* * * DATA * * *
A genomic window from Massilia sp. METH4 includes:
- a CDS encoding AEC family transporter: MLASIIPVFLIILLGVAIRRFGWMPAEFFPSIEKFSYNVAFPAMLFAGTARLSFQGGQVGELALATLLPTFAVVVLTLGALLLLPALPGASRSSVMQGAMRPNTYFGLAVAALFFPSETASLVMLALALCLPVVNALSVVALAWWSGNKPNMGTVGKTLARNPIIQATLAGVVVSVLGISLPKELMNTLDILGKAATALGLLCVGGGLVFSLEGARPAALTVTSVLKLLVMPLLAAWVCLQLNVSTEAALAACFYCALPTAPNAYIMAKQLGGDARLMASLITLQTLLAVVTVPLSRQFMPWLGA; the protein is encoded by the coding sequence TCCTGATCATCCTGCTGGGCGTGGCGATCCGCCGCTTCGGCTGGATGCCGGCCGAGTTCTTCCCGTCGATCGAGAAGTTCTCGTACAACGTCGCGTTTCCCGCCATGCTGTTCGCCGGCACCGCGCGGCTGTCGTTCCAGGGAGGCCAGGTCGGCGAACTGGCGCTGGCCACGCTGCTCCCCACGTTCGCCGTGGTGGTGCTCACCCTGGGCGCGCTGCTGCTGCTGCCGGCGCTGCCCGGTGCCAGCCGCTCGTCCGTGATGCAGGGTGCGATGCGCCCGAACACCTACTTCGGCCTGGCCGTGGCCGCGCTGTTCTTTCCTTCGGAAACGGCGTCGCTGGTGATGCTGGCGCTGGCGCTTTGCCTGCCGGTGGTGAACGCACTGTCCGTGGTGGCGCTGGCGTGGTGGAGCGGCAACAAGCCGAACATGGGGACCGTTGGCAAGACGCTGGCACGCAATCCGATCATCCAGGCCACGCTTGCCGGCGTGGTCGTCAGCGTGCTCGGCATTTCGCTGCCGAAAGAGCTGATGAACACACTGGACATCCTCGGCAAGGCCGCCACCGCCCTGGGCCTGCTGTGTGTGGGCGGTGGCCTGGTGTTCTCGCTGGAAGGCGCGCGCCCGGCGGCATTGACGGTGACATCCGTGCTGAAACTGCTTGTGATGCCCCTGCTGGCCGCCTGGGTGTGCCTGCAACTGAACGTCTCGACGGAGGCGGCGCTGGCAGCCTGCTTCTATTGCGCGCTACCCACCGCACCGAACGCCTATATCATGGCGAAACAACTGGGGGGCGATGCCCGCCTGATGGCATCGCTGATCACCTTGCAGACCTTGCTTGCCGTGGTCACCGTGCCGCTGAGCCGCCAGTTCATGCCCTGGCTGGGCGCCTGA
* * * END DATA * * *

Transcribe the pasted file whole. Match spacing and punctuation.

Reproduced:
A genomic window from Massilia sp. METH4 includes:
- a CDS encoding AEC family transporter: MLASIIPVFLIILLGVAIRRFGWMPAEFFPSIEKFSYNVAFPAMLFAGTARLSFQGGQVGELALATLLPTFAVVVLTLGALLLLPALPGASRSSVMQGAMRPNTYFGLAVAALFFPSETASLVMLALALCLPVVNALSVVALAWWSGNKPNMGTVGKTLARNPIIQATLAGVVVSVLGISLPKELMNTLDILGKAATALGLLCVGGGLVFSLEGARPAALTVTSVLKLLVMPLLAAWVCLQLNVSTEAALAACFYCALPTAPNAYIMAKQLGGDARLMASLITLQTLLAVVTVPLSRQFMPWLGA; the protein is encoded by the coding sequence TCCTGATCATCCTGCTGGGCGTGGCGATCCGCCGCTTCGGCTGGATGCCGGCCGAGTTCTTCCCGTCGATCGAGAAGTTCTCGTACAACGTCGCGTTTCCCGCCATGCTGTTCGCCGGCACCGCGCGGCTGTCGTTCCAGGGAGGCCAGGTCGGCGAACTGGCGCTGGCCACGCTGCTCCCCACGTTCGCCGTGGTGGTGCTCACCCTGGGCGCGCTGCTGCTGCTGCCGGCGCTGCCCGGTGCCAGCCGCTCGTCCGTGATGCAGGGTGCGATGCGCCCGAACACCTACTTCGGCCTGGCCGTGGCCGCGCTGTTCTTTCCTTCGGAAACGGCGTCGCTGGTGATGCTGGCGCTGGCGCTTTGCCTGCCGGTGGTGAACGCACTGTCCGTGGTGGCGCTGGCGTGGTGGAGCGGCAACAAGCCGAACATGGGGACCGTTGGCAAGACGCTGGCACGCAATCCGATCATCCAGGCCACGCTTGCCGGCGTGGTCGTCAGCGTGCTCGGCATTTCGCTGCCGAAAGAGCTGATGAACACACTGGACATCCTCGGCAAGGCCGCCACCGCCCTGGGCCTGCTGTGTGTGGGCGGTGGCCTGGTGTTCTCGCTGGAAGGCGCGCGCCCGGCGGCATTGACGGTGACATCCGTGCTGAAACTGCTTGTGATGCCCCTGCTGGCCGCCTGGGTGTGCCTGCAACTGAACGTCTCGACGGAGGCGGCGCTGGCAGCCTGCTTCTATTGCGCGCTACCCACCGCACCGAACGCCTATATCATGGCGAAACAACTGGGGGGCGATGCCCGCCTGATGGCATCGCTGATCACCTTGCAGACCTTGCTTGCCGTGGTCACCGTGCCGCTGAGCCGCCAGTTCATGCCCTGGCTGGGCGCCTGA